Ancient Fingerprints Help Unravel Just Who Was Making Pots at Chaco Canyon
New research shows it wasn’t as gendered as once thought.
The Ancestral Puebloans were a fixture in the Four Corners region of Utah, Colorado, Arizona, and New Mexico for centuries, from 100 to 1600. In Chaco Canyon in northwestern New Mexico, they built roads, dams, and huge living complexes known as “great houses” that could contain hundreds of rooms. They were also known for their pottery, and it was believed that the task of making it was exclusively the province of women, with techniques and designs passed down from mothers to daughters for centuries. However, new research published in Proceedings of the National Academy of Sciences suggests that when demand for pottery got especially high, Ancestral Puebloan men got in on the act as well.
John Kantner of the University of North Florida, lead author of the study, wanted to understand gender roles in the labor force and what they had to do with Ancestral Puebloan social systems. A student of his, David McKinney, who was working at a police station at the time, suggested that fingerprints might be as useful in this work as they are in forensics, so Kantner investigated. On the basis of a 2003 study showing that male fingerprint ridges are, on average, nine percent wider than they are on women, Kantner examined nearly a thousand shards of corrugated pottery from a site in Chaco Canyon. This style of pottery is made by pinching and coiling clay paste—a process that leaves clear fingerprint impressions. The researchers found that about 40 percent of the shards had fingerprints that appeared to come from women or juveniles, and as much as 47 percent seemed to have been made by men.
Many of the pieces examined were created between the 10th and 11th centuries, which might suggest a reason that these men were getting their hands dirty (with clay). The time frame coincides with the growth of Chaco Canyon into the economic, administrative, and religious hub for the San Juan Basin. This might have caused an increase in the demand for ceramics in the surrounding communities. The shared labor responsibility appeared to last for more than 200 years. According to Kantner, the proportion of male and female prints varied over time and between different households, suggesting that pottery-making was simply not a very gendered practice at the time. “And if that’s true for pottery-making, then perhaps it’s also true for other kinds of activities,” he says, via email.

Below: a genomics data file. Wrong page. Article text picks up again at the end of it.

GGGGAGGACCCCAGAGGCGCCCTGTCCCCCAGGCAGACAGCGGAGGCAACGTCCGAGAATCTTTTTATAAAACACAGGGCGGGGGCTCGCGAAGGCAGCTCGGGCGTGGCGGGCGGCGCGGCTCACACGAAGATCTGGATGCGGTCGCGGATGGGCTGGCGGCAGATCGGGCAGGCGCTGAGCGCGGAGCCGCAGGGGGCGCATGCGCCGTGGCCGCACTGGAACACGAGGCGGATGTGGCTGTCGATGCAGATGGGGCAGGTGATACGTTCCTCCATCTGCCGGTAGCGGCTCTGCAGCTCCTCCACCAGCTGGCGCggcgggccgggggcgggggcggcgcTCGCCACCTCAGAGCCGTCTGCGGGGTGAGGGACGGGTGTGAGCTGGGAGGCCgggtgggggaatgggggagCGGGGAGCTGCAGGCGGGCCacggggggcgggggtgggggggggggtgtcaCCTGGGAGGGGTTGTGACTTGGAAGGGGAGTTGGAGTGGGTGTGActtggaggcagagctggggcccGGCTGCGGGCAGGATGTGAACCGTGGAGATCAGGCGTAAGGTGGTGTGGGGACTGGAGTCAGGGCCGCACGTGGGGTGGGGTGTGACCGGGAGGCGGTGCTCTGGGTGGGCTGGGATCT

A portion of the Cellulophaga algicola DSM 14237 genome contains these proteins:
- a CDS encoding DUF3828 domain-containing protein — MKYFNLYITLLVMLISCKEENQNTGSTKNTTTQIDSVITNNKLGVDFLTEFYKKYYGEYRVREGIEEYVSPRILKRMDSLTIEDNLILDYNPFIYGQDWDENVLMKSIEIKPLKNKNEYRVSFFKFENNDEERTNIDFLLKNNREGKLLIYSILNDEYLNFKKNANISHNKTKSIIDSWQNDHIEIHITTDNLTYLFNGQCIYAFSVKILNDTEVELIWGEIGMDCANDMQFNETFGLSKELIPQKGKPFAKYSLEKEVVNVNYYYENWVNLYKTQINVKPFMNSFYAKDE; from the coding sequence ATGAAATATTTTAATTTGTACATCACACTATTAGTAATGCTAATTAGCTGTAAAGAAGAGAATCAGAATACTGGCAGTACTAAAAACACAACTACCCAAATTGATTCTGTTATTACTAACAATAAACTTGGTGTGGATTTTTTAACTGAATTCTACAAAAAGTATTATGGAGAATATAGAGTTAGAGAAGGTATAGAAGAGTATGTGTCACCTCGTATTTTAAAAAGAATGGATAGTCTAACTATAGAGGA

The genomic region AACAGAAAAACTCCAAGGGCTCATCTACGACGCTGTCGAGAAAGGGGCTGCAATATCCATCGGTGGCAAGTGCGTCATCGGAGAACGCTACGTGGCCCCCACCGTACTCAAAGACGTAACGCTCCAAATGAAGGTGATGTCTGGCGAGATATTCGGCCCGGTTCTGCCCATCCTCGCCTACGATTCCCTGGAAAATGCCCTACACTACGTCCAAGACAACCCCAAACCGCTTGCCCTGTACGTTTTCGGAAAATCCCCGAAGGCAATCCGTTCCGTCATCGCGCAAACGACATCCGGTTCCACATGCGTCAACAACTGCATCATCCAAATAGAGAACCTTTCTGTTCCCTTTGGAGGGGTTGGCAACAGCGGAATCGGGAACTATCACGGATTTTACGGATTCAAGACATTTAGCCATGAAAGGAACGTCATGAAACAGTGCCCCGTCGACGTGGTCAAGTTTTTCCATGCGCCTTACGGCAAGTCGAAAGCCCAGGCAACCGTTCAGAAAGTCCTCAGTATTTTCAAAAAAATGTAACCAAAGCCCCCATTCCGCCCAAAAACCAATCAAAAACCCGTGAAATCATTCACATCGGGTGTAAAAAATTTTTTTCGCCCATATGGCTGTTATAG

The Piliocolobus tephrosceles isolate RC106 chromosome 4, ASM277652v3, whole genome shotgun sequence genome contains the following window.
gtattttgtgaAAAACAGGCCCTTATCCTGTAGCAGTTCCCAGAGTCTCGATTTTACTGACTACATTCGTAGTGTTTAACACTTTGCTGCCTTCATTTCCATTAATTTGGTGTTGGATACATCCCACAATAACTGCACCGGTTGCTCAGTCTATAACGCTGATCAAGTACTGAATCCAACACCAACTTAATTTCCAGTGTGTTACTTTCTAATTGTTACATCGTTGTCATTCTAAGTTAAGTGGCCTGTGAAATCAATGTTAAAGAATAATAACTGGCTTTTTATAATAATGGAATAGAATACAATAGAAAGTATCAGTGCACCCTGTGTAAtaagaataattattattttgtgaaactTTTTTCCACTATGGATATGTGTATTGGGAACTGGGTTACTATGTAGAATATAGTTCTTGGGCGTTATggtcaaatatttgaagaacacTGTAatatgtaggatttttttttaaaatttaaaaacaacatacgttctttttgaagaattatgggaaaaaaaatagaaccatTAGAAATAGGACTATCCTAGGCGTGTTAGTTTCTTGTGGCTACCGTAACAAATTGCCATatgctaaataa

More research needs to be conducted to know for certain how these gender dynamics worked, and using ancient fingerprints can be tricky. But the study does highlight the need for researchers to reexamine the records made by colonial explorers and even earlier generations of archaeologists, who often imparted their cultural norms (with regard to gender and work, for example) onto the subjects of their observations. The same goes for our cultural norms today. According to Kantner, “Perhaps we can’t always assume that ancient societies were similar to us today. We often think of human societies as having a strong division of labor by gender, but perhaps that’s just the result of recent historical influences. Perhaps things were quite different in the past.”
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